Henry Heimlich, The Man Behind The Life-Saving Maneuver, Dies : The Two-Way He's credited with saving thousands from choking, thanks to the method he popularized in 1974. Now comes word that Heimlich has died at age 96.
NPR logo Henry Heimlich, The Man Behind The Life-Saving Maneuver, Dies

Henry Heimlich, The Man Behind The Life-Saving Maneuver, Dies

Dr. Henry Heimlich has died in Ohio at age 96. He's seen here in 2014, holding a copy of his memoir at his home in Cincinnati. Al Behrman/AP hide caption

toggle caption
Al Behrman/AP

Dr. Henry Heimlich has died in Ohio at age 96. He's seen here in 2014, holding a copy of his memoir at his home in Cincinnati.

Al Behrman/AP

He's credited with saving thousands of people from choking to death, thanks to the method he popularized in 1974. Now comes word that Dr. Henry Heimlich has died at age 96.

Heimlich died early Saturday at Christ Hospital in Cincinnati, Ohio, according to Bryan Reynolds, spokesman for Episcopal Retirement Services, which operates the retirement home where the physician lived for years.

According to Reynolds, Heimlich was experiencing complications from a massive heart attack he suffered in his home Monday.

Since its invention, the Heimlich Maneuver has become both a life-saving tool and a part of modern culture. It's uncertain how popular it would be if the move was still known by its original term: subdiaphragmatic pressure.

As Heimlich told NPR back in 1999, that's the name he assigned the method when he described it in a medical journal in June of 1974.

That original name didn't last long. As Heimlich said, "the editors of the Journal of the American Medical Association called me, and they said, 'We have found that so many lives have been saved in less than two months, we would like to name this after you.'"

By 1980, he said, the Heimlich maneuver had gained enough prominence to be an entry in foreign-language dictionaries.

The thoracic surgeon famously used his own maneuver earlier this year to help a fellow resident at his retirement home — an 87-year-old woman who began choking on a hamburger during dinner.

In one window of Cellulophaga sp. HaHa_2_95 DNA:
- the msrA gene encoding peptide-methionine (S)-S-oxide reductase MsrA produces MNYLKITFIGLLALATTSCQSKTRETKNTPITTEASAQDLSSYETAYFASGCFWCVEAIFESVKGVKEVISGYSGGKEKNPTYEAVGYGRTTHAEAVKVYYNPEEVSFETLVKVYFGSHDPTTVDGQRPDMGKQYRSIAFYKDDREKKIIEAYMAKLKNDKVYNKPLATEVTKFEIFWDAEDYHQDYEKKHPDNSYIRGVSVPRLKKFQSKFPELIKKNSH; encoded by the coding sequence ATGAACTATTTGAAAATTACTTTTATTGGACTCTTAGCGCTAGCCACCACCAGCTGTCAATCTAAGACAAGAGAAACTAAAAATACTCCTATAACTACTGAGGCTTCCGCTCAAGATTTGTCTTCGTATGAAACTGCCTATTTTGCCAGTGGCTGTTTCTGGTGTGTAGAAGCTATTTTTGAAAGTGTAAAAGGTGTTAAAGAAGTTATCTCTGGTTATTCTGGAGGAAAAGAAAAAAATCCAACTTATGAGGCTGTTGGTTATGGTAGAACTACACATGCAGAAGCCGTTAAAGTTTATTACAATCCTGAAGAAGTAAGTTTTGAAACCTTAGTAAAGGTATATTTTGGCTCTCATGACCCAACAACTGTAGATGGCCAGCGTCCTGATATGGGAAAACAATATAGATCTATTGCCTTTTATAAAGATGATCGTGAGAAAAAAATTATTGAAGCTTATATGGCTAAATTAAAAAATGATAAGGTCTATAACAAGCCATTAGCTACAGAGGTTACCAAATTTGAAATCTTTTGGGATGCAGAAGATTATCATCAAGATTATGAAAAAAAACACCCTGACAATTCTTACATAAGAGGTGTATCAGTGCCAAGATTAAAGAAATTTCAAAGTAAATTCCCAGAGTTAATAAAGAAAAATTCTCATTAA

In a statement, Heimlich's family said they were saddened by the death of a man who's seen as a hero by many. And they said the physician's legacy extends beyond his famous life-saving method:

"As a young surgeon, Dad was the first American to devise and perform a total organ replacement. Later, he came up with a device that saved thousands of soldiers' lives during the Vietnam War. The Heimlich Chest Drain Valve is still used worldwide for patients undergoing chest surgery.

"Dad was firm in his convictions and passionate for his causes. He didn't play politics well. Instead, he was single-minded in his quest to find better ways to save lives. Dad dreamed that anything was possible in the field of medicine, even when critics said otherwise."

Some of those critics focused on Heimlich's theory of malariotherapy, in which malaria is induced in people suffering from HIV, Lyme disease and other conditions with the goal of using malaria's high fevers to help patients. Heimlich has acknowledged performing such research on HIV patients in China, telling Boston.com in 2014 that he feels the idea deserves to be researched.

Other disagreements have centered on the use of the doctor's eponymous maneuver. The Red Cross says it should be used only after slapping a choking victim's back, for instance, and the Red Cross and other organizations have also said drowning victims should get mouth-to-mouth resuscitation rather than the Heimlich maneuver.

The Heimlich Maneuver is relatively simple to perform; it's also been deployed to rescue people from Carrie Fisher and Cher to President Ronald Reagan and New York Mayor Ed Koch, as Radiolab has reported.

Here's how Heimlich himself described the maneuver to NPR:

"There are several positions. Now everybody knows where you stand behind the person, put your thumb inside of your fist just above the bellybutton — remember, below the chest. And you grasp your fist with your other hand and you press inward and upward. Now you repeat that until the object comes out.

"But it also can be done with a person lying down on their back. You kneel astride their thighs and put one of your hands on top of the other, and the heel of the bottom hand just above the bellybutton, and press your weight in. And that's how children have saved their parents. In addition, its widest use now is to save drowning victims."

Heimlich also noted that people can perform the maneuver on themselves — either with their hands clenched together or by using the back of a chair, positioned between the belly button and ribs.

You can see examples of the maneuver in videos from the physician's Heimlich Heroes website.